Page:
The Art of the Horror Film Soundtrack

Our faves, from Halloween to The Omen.

Horror film scores and soundtracks generally only enter pop-culture dialogue when a notable name is at the helm (Trent Reznor seems to supplement his dwindling income via soundtrack-production gigs), and even then it's often via a mediocre nu-metal single "inspired" by the movie that plays as the credits roll (Avenged Sevenfold on the Saw IV soundtrack is the latest musical marriage made in hell). With the exception of 28 Days Later's beautifully paced, postapocalyptic symphony, most of modern horror soundtracking is more irritating than eerie. However, discerning fans know that exploring the history of suspenseful soundtracks can be quite rewarding—you just have to look deeper into the archives. What follows is only a small slice of the most effective accompaniments, with an inherent bias toward the late '70s:

Spellbound: Miklós Rózsa, composer (1945)

The theremin is an instrument that essentially sounds as if it were designed solely for the purpose of creating ambience for a haunted house. Rózsa's unsettling score amplified the central themes in this Alfred Hitchcock suspense starring Ingrid Bergman as the lovesick psychiatrist treating amnesia-riddled murder suspect Gregory Peck. Nothing like a ghostly quiver of radio-frequency oscillators to convey doubt, fear, lust, and an overall sense of exploring the unknown. For that latter reason, it's no surprise that the theremin shows up in all sorts of golden-age thrillers, including 1951's The Day the Earth Stood Still.

Sisters: Bernard Herrmann, composer (1973)

Though he's best known for his long relationship with Hitchcock (their collaborations yielded soundtracks for Psycho, North by Northwest, and Vertigo), Herrmann did a particularly excellent job on Brian De Palma's study of previously conjoined, murderous twin sisters. The Moog-driven electronic soundtrack is clinically creepy, hinting broadly at the mental illness and physical deformities that drive the film's climax. Hermann ended his career on an admirable, iconic note: His last composition was the desolate, brooding score for Taxi Driver.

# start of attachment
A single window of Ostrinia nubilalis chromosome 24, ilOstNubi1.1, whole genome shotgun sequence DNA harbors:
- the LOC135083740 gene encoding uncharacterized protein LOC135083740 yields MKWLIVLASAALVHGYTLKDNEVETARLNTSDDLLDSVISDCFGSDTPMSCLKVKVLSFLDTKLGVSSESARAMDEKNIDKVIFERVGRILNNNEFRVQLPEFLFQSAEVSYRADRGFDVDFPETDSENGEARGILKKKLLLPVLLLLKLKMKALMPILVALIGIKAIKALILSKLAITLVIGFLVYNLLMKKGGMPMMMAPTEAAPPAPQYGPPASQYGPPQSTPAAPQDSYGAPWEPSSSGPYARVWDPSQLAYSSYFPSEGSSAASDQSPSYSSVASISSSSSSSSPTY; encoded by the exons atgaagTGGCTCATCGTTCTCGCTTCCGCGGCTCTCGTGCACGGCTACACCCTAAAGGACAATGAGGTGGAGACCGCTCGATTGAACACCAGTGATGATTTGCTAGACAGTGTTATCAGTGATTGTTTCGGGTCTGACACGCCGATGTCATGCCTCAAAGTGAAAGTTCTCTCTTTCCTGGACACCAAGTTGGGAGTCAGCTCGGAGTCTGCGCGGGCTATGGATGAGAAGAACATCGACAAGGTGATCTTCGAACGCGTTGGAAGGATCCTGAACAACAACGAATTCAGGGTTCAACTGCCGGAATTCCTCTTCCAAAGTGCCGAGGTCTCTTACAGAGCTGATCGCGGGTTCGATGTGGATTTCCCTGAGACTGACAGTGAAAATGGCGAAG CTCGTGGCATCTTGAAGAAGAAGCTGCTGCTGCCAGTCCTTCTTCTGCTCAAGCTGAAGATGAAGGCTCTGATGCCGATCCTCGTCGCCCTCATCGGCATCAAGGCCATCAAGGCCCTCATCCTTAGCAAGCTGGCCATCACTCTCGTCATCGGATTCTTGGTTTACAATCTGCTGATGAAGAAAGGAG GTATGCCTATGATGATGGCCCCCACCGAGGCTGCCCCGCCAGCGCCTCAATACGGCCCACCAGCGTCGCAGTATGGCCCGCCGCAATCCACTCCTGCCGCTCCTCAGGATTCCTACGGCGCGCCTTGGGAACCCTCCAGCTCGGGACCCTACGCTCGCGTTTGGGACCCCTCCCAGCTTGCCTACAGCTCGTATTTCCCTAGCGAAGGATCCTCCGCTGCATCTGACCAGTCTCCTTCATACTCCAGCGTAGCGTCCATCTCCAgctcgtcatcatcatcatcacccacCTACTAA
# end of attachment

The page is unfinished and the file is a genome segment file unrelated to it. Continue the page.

The Omen: Jerry Goldsmith, composer (1976)

You know the over-the-top, glamorously foreboding choral requiem that studios now seem to use whenever they want to sauce up a preview for their thriller du jour? Well, that piece was originally used by Goldsmith to anchor this Richard Donner satanic blockbuster. While many strong horror film scores are most potent when you're watching the film, The Omen's soundtrack is so fucking evil-sounding, you can easily scare yourself senseless just listening to it by itself. Incidentally, this Academy Award– and Grammy-winning soundtrack is even more treasure-worthy when considering the fact that it almost didn't happen. Producers had to beg the studio for a last-minute budget increase just to secure Goldsmith's skills.

Suspiria: Goblin, composers and performers (1976)

You can't go wrong when it comes to artfully gory Italian horror, particularly the work of director Dario Argento, and you really can't miss when the progressive-rock band scoring the film is named Goblin. Well, perhaps you could. But in this case, it's one of the best. Wisely capitalizing on the film's subplot involving ballerinas, the tinkling music-box undertones are just one of the delicately threaded needles that prickle the psyche throughout the film. A must for Krautrock fans, or anyone who can't get enough avant-garde electronica.

Halloween: John Carpenter, composer (1978)

Unfortunately, the slasher genre of the late '70s and early '80s was infected with the same plastic sound that was slowly neutering pop music of that era: the synthesizer. This resulted in far too many unintentionally hilarious and dated-sounding scores, yet it ended up being a simple, effective tool for one of the greatest horror films of all time. It's also a triumphant testimony to the work ethic of a budget-conscious director like Carpenter. Because of the film's famous financial limitations, he chose to compose Michael Myers' minimal and relentless musical cues himself. It was a shrewd move, but not unprecedented: Devil-mamma Mia Farrow was recruited by director Roman Polanski to sing the theme song to Rosemary's Baby back in 1968.

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